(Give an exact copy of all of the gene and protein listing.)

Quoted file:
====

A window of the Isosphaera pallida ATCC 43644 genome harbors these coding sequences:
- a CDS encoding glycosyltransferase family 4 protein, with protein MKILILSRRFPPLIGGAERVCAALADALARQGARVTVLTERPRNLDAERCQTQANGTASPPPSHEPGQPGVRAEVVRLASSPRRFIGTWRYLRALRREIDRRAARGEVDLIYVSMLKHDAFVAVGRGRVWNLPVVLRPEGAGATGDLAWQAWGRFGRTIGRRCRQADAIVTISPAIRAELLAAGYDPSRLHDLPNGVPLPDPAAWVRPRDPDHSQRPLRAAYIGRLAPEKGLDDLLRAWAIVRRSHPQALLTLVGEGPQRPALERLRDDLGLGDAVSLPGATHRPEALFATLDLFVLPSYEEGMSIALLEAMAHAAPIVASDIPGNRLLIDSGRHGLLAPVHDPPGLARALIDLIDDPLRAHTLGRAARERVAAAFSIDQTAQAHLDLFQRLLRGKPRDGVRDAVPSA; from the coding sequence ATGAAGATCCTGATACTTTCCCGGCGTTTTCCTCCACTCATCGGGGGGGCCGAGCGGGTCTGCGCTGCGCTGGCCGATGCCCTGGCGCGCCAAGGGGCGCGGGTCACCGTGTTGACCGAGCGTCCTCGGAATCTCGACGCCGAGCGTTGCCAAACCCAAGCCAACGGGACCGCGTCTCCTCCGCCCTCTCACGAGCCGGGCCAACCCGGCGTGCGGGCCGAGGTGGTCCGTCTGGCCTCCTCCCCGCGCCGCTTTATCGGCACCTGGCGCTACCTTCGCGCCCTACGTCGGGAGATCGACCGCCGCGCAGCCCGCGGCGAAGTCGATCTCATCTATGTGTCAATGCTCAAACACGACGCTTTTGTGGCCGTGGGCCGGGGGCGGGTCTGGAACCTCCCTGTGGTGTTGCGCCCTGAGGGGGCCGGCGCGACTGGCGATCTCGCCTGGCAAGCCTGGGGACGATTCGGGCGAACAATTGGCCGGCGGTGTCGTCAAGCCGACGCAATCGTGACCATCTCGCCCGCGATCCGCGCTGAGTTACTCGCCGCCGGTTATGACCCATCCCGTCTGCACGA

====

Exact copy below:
A window of the Isosphaera pallida ATCC 43644 genome harbors these coding sequences:
- a CDS encoding glycosyltransferase family 4 protein, with protein MKILILSRRFPPLIGGAERVCAALADALARQGARVTVLTERPRNLDAERCQTQANGTASPPPSHEPGQPGVRAEVVRLASSPRRFIGTWRYLRALRREIDRRAARGEVDLIYVSMLKHDAFVAVGRGRVWNLPVVLRPEGAGATGDLAWQAWGRFGRTIGRRCRQADAIVTISPAIRAELLAAGYDPSRLHDLPNGVPLPDPAAWVRPRDPDHSQRPLRAAYIGRLAPEKGLDDLLRAWAIVRRSHPQALLTLVGEGPQRPALERLRDDLGLGDAVSLPGATHRPEALFATLDLFVLPSYEEGMSIALLEAMAHAAPIVASDIPGNRLLIDSGRHGLLAPVHDPPGLARALIDLIDDPLRAHTLGRAARERVAAAFSIDQTAQAHLDLFQRLLRGKPRDGVRDAVPSA; from the coding sequence ATGAAGATCCTGATACTTTCCCGGCGTTTTCCTCCACTCATCGGGGGGGCCGAGCGGGTCTGCGCTGCGCTGGCCGATGCCCTGGCGCGCCAAGGGGCGCGGGTCACCGTGTTGACCGAGCGTCCTCGGAATCTCGACGCCGAGCGTTGCCAAACCCAAGCCAACGGGACCGCGTCTCCTCCGCCCTCTCACGAGCCGGGCCAACCCGGCGTGCGGGCCGAGGTGGTCCGTCTGGCCTCCTCCCCGCGCCGCTTTATCGGCACCTGGCGCTACCTTCGCGCCCTACGTCGGGAGATCGACCGCCGCGCAGCCCGCGGCGAAGTCGATCTCATCTATGTGTCAATGCTCAAACACGACGCTTTTGTGGCCGTGGGCCGGGGGCGGGTCTGGAACCTCCCTGTGGTGTTGCGCCCTGAGGGGGCCGGCGCGACTGGCGATCTCGCCTGGCAAGCCTGGGGACGATTCGGGCGAACAATTGGCCGGCGGTGTCGTCAAGCCGACGCAATCGTGACCATCTCGCCCGCGATCCGCGCTGAGTTACTCGCCGCCGGTTATGACCCATCCCGTCTGCACGA